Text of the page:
Monday, August 27, 2012

Week 1 lectures (2010)

This post was ported from the defunct blog Hearing the Movies II. These are Jim's description of class lectures and activities for the beginning of spring semester 2010. Later entries can be found under the "pedagogy" tag.

I used the following examples for my first week of lectures, which were keyed to Ch. 1 of Hearing the Movies:

I started with the scene from Catch Me If You Can (2002), discussed in the introduction to Part 1 (pp. 1-3) and again in Ch. 1 (pp. 7-8). I played the scene twice, with class discussion after each viewing. We then did a masking exercise, using the Second Botched Meeting sequence from Sleepless in Seattle, discussed on pp. 20-25. We first watched the sequence with no sound, and I had the students talk about what sort of sound they expected and why. We then watched the sequence with sound.

The second class—my class meets twice a week, 75 minutes for each class—we started with a masking exercise using the same scene from Sleepless, this time reversing the procedure, beginning by masking the image and then watching the sequence with image and sound. I led the class in discussion after each.

We then worked with part of the Waterloo Station sequence from The Bourne Ultimatum (2007), starting again with a masking exercise: first, no image (we did this twice); then, no sound track; then both together. In this case I divided the students into three groups and had the first group concentrate on the dialogue, the second group on the music, and the third on the effects. I instructed the first group to note the number and type of voices as well as tempo and dynamic of delivery; the second group to note the basic mood, tempo, dynamic and instrumentation for major points of change; and the third group to identify sound source or to describe sound as best as they could. I thought this example worked exceptionally well, and I would recommend the example.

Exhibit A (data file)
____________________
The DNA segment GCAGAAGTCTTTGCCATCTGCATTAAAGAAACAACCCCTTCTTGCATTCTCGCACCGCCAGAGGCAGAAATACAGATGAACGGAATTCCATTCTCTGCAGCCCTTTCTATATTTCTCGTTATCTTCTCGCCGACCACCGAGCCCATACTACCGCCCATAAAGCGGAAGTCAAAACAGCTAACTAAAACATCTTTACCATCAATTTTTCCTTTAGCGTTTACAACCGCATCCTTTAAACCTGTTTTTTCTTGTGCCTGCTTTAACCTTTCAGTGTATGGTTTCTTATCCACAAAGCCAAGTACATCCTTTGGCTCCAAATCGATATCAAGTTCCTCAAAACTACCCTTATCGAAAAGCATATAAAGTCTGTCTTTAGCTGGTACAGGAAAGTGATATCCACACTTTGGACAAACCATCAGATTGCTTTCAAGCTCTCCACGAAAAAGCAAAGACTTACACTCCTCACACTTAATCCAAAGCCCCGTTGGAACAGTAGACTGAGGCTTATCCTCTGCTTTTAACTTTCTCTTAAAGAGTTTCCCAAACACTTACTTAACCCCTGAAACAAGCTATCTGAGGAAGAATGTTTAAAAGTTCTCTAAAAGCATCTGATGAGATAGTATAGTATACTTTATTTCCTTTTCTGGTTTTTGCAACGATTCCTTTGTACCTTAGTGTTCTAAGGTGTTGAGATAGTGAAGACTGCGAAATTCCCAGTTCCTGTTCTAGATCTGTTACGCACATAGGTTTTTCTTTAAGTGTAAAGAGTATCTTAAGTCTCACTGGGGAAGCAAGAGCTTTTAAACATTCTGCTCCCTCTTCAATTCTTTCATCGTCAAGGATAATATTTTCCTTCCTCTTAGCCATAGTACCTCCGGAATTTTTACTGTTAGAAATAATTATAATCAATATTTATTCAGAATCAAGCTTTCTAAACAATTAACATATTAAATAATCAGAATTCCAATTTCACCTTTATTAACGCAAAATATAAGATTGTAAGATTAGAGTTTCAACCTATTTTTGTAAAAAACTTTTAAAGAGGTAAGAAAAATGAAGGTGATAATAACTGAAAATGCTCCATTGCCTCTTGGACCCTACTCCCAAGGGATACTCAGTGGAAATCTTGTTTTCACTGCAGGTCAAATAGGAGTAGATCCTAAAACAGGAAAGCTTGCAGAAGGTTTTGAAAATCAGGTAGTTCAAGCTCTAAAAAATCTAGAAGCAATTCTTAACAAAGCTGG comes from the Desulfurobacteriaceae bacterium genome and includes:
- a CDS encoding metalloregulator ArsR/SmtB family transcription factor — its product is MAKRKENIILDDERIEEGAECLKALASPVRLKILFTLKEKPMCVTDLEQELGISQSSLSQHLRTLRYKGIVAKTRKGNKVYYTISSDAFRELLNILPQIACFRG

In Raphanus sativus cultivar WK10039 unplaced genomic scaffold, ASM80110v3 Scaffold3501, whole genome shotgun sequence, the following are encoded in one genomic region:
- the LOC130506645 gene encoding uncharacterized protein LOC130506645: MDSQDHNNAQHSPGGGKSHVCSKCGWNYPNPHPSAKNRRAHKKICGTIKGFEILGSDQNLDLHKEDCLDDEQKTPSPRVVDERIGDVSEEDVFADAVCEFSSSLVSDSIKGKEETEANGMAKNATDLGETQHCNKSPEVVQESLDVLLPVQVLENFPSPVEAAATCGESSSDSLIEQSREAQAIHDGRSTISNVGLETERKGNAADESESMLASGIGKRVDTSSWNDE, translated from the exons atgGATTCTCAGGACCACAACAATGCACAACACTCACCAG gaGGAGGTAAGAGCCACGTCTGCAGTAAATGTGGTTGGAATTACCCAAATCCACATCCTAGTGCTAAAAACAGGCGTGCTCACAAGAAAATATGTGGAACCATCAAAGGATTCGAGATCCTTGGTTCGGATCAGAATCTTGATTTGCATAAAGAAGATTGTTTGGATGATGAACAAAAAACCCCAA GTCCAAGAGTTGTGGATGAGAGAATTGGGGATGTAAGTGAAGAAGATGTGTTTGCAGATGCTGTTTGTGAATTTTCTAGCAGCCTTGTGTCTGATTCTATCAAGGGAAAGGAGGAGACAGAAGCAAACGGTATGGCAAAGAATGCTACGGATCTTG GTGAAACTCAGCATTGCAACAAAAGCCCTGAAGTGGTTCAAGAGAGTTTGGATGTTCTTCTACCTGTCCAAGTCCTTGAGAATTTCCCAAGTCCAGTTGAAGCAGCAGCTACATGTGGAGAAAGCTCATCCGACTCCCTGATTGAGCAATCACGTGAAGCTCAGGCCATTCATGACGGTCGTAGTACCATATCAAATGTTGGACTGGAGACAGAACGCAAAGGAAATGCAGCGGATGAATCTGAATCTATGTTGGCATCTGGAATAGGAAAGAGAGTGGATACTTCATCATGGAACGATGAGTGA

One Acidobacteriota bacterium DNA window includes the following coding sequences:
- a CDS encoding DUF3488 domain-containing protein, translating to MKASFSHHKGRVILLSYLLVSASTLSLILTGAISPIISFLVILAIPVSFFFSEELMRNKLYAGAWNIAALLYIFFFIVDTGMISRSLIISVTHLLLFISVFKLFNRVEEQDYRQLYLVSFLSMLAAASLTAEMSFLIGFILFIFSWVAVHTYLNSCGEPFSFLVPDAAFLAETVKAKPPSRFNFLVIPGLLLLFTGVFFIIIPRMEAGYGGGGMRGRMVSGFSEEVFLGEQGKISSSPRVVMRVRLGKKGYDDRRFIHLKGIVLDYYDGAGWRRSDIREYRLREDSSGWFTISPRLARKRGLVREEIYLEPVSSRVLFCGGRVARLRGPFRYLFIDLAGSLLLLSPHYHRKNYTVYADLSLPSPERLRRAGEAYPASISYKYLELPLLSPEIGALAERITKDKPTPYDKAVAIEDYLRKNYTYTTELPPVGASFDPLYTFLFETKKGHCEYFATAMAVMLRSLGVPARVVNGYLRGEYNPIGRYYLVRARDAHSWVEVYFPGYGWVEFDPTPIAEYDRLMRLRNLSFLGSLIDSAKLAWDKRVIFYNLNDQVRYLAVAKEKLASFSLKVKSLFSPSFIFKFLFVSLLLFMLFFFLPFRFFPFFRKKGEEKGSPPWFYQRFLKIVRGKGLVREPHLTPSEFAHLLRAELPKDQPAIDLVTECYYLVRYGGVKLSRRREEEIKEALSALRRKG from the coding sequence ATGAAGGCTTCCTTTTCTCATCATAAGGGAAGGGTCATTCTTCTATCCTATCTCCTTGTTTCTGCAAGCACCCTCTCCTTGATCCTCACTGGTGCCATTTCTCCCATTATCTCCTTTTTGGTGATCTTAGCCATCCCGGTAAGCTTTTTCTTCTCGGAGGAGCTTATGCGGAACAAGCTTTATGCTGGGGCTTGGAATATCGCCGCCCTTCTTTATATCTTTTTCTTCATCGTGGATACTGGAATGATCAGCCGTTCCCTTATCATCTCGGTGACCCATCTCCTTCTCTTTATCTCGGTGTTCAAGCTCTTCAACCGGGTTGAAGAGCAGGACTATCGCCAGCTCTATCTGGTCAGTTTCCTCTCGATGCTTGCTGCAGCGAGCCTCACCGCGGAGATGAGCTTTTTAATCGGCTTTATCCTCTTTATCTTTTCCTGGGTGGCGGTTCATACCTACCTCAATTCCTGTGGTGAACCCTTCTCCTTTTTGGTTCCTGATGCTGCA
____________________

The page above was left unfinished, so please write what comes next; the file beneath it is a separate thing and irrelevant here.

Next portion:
The third example came from The Fellowship of the Ring (2001), discussed on pp. 11-12. Here, I had the students discuss the five types of music in the sequence and how they differed in narrative function: 1. the atmospheric music as Frodo awakens (this music also appears at the very beginning of the film over the New Line Cinema logo); 2. the "mythic" music accompanying Gandalf's flashback; 3. pastoral music accompanying the appearance of Sam; 4. enchanted vocal music for Rivendell; 5. pastoral music accompanying appearance of Bilbo.

The final example was simply a viewing of Boston Common Scene from Good Will Hunting (1997), pp. 25-30.